All plants in pots will require regular fertilising to replace the nutrients they have used up. Slow-release fertilisers are the easiest way to feed plants in containers. Apply once or twice a year, according to the instructions on the packet. These can be incorporated into the potting mix when re-potting, but remember that a premium brand will have enough in it for some weeks. Another option is to sprinkle granules on top of the soil.

Most potted plants benefit from regular supplementary liquid feeding in the growing season. Give fortnightly applications in spring and summer. It is a good idea to vary the fertiliser used, depending on whether it’s a foliage or flowering plant and according to the flowering season.

Re-potting

Most house plants require regular re-potting. As they grow they use up all the nutrients in the soil and the pot becomes overcrowded with roots.

Before re-potting, check for pests and diseases. If you find any, get rid of them and let the plant settle down for a week or two before re-potting. And avoid over-potting — placing plants in a pot that is much larger than the existing pot. If the pot is too big, the soil becomes water-logged and turns sour through lack of aeration. Choose a pot only one or two sizes bigger than the existing pot.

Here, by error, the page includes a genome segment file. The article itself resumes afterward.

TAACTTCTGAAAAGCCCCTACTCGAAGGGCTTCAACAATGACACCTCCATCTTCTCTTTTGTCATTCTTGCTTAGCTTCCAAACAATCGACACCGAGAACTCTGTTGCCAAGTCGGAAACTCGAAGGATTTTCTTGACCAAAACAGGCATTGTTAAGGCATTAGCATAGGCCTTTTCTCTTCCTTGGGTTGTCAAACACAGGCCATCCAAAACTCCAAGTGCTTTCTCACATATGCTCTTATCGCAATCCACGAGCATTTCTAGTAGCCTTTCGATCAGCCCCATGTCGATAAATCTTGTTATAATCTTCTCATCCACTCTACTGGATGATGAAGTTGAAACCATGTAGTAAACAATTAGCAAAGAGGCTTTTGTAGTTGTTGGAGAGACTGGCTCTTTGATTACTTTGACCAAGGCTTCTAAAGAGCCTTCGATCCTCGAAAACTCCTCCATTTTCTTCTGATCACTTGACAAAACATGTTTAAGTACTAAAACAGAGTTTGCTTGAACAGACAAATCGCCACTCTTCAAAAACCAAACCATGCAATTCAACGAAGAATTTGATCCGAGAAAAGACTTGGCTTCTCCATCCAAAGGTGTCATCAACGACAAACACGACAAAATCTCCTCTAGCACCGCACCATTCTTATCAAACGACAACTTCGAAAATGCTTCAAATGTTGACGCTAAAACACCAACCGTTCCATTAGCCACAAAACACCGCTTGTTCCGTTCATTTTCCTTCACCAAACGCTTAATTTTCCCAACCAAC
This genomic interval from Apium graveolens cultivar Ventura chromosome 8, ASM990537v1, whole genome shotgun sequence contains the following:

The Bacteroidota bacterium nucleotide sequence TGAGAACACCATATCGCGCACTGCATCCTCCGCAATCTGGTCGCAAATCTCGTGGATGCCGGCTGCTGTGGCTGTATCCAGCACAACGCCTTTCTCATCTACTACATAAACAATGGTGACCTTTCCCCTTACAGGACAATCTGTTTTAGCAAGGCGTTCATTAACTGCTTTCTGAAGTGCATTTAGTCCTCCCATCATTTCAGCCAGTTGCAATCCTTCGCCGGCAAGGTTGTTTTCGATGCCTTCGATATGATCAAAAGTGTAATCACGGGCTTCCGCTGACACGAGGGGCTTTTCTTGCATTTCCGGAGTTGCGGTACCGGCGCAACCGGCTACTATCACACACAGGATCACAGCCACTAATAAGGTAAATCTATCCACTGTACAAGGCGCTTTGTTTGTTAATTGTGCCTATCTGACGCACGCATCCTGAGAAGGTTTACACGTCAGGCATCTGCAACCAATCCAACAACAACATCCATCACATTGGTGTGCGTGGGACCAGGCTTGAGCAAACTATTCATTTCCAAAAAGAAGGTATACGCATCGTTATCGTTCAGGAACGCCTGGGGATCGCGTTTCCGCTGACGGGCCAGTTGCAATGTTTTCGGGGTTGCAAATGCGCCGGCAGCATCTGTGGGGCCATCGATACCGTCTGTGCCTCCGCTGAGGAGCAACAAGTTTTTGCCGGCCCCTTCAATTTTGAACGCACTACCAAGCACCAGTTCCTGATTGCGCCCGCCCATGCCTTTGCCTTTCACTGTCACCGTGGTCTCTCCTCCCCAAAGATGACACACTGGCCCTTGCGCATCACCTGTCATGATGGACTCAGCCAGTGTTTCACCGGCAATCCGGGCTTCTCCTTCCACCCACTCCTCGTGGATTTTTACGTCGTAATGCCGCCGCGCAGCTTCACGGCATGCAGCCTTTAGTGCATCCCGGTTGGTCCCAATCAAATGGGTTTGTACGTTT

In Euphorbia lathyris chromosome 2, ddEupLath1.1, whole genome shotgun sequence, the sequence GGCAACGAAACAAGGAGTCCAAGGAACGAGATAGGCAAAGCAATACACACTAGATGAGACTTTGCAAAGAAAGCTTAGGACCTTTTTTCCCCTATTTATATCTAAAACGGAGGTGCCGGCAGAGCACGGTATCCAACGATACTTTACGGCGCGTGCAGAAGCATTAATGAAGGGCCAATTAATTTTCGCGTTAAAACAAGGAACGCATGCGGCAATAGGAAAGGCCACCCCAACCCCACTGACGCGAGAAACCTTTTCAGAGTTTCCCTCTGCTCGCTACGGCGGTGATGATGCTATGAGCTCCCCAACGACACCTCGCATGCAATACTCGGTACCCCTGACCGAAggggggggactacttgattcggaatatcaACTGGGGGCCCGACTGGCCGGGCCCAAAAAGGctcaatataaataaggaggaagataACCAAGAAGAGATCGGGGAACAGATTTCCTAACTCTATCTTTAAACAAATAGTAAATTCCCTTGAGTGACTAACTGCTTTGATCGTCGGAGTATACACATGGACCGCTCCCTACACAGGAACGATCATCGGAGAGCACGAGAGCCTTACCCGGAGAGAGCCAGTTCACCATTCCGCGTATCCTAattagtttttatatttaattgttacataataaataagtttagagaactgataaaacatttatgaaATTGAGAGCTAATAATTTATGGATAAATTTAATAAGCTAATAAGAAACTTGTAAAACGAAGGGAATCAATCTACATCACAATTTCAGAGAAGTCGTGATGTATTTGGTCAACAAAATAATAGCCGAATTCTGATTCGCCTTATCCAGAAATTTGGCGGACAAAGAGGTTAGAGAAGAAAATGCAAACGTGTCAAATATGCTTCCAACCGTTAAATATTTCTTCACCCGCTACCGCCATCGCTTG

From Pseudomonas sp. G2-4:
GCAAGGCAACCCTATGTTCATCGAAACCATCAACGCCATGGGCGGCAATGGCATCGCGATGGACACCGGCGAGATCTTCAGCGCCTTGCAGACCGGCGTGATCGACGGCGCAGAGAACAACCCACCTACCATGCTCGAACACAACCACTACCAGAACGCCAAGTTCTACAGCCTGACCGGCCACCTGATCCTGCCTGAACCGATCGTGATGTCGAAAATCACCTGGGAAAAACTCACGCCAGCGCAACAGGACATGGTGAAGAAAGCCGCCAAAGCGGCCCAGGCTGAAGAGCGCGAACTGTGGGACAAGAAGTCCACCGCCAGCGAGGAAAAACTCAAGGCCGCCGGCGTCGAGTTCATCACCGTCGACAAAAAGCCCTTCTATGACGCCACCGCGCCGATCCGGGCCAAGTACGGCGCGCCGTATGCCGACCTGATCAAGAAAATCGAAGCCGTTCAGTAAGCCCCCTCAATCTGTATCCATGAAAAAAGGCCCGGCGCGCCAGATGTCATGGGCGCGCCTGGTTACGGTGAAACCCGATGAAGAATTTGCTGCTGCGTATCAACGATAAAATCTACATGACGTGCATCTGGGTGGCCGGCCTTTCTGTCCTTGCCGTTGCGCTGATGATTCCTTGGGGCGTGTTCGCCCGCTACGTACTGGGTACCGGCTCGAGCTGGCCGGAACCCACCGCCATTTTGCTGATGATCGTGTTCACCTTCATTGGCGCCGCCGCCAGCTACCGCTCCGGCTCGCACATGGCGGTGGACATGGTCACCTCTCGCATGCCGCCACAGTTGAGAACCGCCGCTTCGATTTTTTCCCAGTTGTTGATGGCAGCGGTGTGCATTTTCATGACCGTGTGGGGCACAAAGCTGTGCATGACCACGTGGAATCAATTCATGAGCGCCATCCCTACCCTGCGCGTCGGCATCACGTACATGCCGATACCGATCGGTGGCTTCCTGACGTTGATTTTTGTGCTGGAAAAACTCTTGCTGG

Not all plants need be grown in pots standing on a floor or perched on a table or shelf. Attractive used indoors and out, hanging baskets are ideal for trailing and leafy plants, ferns, stunning flowering plants such as the goldfish plant (Columnea gloriosa) and for colourful annuals such as primulas and petunias. If using a mix of plants, place the cascading ones around the sides of the basket.

For indoors, use plastic containers with a drip tray attached. Outdoors you can remove the tray to allow free drainage. When a tray is used, ensure that any water which accumulates is emptied regularly. Also remember that hanging baskets dry out quickly, especially in hot or windy weather, so use a good quality potting mix with a wetting agent added and water regularly.

Publish at: , last modify at: 30/06/2013